Mumbai/New Delhi: The Central Bureau of Investigation (CBI) on Friday conducted searches at the Mumbai headquarters of Financial Technologies of India Ltd (FTIL), and the residences of Jignesh Shah (former chairman of FTIL), as well as those of former chairmen of the erstwhile Forward Markets Commission (FMC)—in connection with alleged irregularities in granting recognition to the Multi Commodity Exchange (MCX) as a national commodity exchange, said two people aware of the development. 

In an emailed response, FTIL, now known as 63 Moons Technologies Ltd, said the search was in connection with the matter of permission granted to MCX in 2003, and added it has full faith in the judiciary. “We find this surprising as the permission was granted 15 years ago when the country did not have a pan-India commodity exchange. The permission to set up a nationwide commodity exchange was not only granted to MCX but also three others—NCDEX, NMCE and N-BOT," said a spokesperson for 63 Moons. 

“We have already been forced to exit MCX in 2014 and all documents related to the permission are obviously with MCX. Despite this, the search is being conducted on us and our chairman emeritus (Jignesh Shah)," he said. 

“During the search at Shah’s residence on Friday, CBI did not find any single incriminating material and/or document. The agency is being misled by vested interests trying to divert attention from the truth getting established," he added. 

“CBI has initiated an inquiry into the clearance given by the Forward Markets Commission to MCX to become a nationwide exchange, even though MCX was not fulfilling stipulated criteria," said a CBI spokesperson. 

The MCX spokesperson could not be reached for comment.

According to the second person mentioned earlier, a total of nine individuals and two firms—63 Moons and MCX—are under investigation. Apart from Shah, the other eight names include Joseph Massey, former deputy managing director of MCX, four former chairmen of FMC (one of them later joined Securities and Exchange Board of India), and three other FMC officials.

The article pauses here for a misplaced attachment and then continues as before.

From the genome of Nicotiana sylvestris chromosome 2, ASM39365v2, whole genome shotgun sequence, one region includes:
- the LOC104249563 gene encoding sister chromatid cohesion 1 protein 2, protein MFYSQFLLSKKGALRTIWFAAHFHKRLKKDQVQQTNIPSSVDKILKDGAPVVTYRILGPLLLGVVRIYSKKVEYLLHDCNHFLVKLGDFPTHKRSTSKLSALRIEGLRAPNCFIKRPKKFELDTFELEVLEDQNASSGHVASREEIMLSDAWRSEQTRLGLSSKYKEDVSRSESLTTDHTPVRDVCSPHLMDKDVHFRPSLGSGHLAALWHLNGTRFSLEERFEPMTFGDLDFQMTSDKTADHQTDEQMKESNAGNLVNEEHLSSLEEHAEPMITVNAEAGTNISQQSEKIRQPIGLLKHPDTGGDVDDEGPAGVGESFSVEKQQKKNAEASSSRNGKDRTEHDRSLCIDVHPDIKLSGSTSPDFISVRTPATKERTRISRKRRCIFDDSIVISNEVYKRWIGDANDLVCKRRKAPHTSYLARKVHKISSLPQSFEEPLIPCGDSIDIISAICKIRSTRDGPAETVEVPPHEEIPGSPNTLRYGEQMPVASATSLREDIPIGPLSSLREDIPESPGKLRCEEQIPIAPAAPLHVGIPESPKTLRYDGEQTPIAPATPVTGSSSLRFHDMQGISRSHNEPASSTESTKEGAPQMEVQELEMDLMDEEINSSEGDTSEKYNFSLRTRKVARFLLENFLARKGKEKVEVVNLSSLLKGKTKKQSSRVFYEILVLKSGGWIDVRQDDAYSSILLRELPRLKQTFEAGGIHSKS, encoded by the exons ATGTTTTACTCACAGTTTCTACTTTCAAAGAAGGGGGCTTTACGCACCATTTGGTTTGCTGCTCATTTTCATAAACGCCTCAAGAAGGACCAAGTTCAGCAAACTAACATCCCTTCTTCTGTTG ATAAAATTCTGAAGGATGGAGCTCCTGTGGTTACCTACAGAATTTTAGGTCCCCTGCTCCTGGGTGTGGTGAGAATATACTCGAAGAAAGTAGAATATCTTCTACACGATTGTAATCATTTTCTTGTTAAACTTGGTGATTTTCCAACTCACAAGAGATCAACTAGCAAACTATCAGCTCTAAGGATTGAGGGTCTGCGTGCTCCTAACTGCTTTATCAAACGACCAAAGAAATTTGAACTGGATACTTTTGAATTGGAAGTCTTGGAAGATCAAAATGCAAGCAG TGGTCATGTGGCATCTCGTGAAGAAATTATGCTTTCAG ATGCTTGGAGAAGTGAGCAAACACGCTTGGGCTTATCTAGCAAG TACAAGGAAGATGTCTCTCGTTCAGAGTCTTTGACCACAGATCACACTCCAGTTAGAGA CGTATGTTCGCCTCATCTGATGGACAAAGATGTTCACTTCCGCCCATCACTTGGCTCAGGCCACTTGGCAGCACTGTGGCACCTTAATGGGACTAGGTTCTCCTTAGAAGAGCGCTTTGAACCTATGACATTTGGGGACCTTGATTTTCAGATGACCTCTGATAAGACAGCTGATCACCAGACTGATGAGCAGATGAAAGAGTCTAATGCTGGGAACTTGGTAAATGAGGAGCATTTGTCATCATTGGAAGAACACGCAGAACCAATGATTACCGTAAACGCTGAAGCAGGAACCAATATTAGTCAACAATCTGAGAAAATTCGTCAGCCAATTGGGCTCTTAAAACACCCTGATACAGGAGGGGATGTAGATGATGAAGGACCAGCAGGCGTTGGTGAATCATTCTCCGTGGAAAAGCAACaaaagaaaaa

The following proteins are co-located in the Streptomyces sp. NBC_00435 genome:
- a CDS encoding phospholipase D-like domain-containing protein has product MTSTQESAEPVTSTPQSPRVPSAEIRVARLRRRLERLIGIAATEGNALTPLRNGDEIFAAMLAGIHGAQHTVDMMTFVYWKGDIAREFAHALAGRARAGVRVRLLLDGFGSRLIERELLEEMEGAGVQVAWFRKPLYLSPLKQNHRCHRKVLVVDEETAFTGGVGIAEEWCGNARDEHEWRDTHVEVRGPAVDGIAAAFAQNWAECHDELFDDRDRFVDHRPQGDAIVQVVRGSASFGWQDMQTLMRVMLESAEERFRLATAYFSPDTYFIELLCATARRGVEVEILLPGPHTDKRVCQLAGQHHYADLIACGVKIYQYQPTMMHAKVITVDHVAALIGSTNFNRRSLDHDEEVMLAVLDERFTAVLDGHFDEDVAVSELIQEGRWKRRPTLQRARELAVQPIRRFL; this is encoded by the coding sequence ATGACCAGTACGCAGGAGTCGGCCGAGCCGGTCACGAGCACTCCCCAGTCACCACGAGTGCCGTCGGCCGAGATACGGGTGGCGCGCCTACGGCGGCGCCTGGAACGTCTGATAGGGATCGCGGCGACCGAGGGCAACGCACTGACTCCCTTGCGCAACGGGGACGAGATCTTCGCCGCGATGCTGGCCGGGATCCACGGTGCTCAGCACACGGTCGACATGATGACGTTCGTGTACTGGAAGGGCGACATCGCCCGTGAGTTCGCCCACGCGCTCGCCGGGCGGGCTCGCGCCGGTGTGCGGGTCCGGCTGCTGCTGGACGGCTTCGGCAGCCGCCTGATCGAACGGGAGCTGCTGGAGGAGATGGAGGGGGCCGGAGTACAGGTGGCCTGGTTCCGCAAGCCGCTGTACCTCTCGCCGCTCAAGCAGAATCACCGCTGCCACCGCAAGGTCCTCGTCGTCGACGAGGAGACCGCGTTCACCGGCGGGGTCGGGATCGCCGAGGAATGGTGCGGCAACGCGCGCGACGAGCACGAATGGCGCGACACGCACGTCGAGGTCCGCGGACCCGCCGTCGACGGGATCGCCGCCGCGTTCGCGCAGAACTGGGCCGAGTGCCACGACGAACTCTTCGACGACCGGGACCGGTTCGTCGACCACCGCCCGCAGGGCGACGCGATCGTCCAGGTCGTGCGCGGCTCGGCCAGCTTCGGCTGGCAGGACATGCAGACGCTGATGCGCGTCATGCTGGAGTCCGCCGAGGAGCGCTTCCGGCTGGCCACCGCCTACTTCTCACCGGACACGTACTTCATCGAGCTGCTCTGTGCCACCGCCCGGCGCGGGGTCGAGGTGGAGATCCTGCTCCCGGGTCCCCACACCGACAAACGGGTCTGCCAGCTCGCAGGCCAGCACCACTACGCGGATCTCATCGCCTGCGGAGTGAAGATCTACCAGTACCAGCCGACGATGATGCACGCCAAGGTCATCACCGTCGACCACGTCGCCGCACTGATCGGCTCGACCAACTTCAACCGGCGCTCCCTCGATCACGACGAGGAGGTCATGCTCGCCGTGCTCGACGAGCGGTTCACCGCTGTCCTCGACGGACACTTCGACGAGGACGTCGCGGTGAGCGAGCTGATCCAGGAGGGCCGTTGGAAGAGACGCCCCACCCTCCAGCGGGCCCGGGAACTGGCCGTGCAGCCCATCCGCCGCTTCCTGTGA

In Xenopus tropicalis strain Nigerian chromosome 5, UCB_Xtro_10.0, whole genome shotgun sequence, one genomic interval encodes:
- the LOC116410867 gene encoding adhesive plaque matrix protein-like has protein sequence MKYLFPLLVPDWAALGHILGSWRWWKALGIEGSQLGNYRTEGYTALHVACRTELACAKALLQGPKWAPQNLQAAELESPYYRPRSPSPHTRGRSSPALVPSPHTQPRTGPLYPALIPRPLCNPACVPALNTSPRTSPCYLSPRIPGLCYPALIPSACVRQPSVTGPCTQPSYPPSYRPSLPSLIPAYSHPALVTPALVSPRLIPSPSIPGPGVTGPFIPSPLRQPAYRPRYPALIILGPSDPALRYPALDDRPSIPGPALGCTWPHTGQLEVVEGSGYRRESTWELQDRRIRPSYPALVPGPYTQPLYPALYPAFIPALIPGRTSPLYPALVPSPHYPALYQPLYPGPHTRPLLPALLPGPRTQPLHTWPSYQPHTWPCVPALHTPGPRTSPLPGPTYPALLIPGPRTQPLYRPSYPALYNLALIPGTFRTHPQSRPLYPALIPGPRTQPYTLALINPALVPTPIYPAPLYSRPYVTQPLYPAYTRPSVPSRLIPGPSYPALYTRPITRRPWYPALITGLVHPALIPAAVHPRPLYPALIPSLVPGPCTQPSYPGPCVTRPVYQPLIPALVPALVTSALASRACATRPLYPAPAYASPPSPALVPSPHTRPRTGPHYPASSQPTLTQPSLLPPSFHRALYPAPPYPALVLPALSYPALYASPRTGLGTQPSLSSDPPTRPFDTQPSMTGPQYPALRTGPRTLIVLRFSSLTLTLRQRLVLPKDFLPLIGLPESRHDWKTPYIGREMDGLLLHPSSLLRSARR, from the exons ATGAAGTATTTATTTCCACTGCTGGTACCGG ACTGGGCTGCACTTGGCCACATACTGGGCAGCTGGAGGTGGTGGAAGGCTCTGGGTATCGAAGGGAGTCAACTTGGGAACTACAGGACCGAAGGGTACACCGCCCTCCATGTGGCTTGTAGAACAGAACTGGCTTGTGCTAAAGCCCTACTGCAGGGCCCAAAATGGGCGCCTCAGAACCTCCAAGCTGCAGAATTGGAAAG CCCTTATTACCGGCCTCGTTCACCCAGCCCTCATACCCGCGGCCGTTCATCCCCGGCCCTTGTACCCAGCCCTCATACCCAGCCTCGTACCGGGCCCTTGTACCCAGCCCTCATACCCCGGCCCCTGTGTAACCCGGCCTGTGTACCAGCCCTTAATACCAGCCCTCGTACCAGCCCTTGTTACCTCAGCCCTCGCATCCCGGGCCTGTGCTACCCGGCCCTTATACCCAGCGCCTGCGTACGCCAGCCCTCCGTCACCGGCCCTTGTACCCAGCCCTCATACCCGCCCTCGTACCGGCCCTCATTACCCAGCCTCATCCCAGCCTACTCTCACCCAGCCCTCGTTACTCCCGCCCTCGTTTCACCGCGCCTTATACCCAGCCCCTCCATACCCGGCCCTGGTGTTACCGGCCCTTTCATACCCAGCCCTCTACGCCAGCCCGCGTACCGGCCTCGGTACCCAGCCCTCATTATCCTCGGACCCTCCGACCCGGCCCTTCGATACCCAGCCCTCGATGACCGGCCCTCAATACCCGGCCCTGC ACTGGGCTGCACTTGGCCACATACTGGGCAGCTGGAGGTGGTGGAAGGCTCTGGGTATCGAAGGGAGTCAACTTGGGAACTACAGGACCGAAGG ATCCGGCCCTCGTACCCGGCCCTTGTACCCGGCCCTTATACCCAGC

Calls made to Massey for a comment were not answered. 

Mint is not naming the others as we could not reach out to them for a comment. 

“Jignesh Shah and FTIL illegally retained shares beyond the permissible limit of 26%, thereby deriving wrongful gain of Rs137 crore by selling 26 lakh excess shares at Rs1,032 per share," said the second person quoted earlier.

This is the third CBI case against FTIL and Shah. CBI has registered a chargesheet against the two in the Rs5,574.35 crore National Spot Exchange Ltd (NSEL) scam for allegedly defrauding two public sector commodities trading firms—PEC Ltd and MMTC Ltd. CBI is also probing a case of alleged irregularities in according recognition to MCX-SX by capital markets regulator Securities and Exchange Board of India (Sebi) in 2008 and further renewing the recognition in 2009 and 2010. 

MCX, promoted by Shah, was to launch an IPO in 2009-10, but postponed it owing to the global financial meltdown. It finally went public in 2012.

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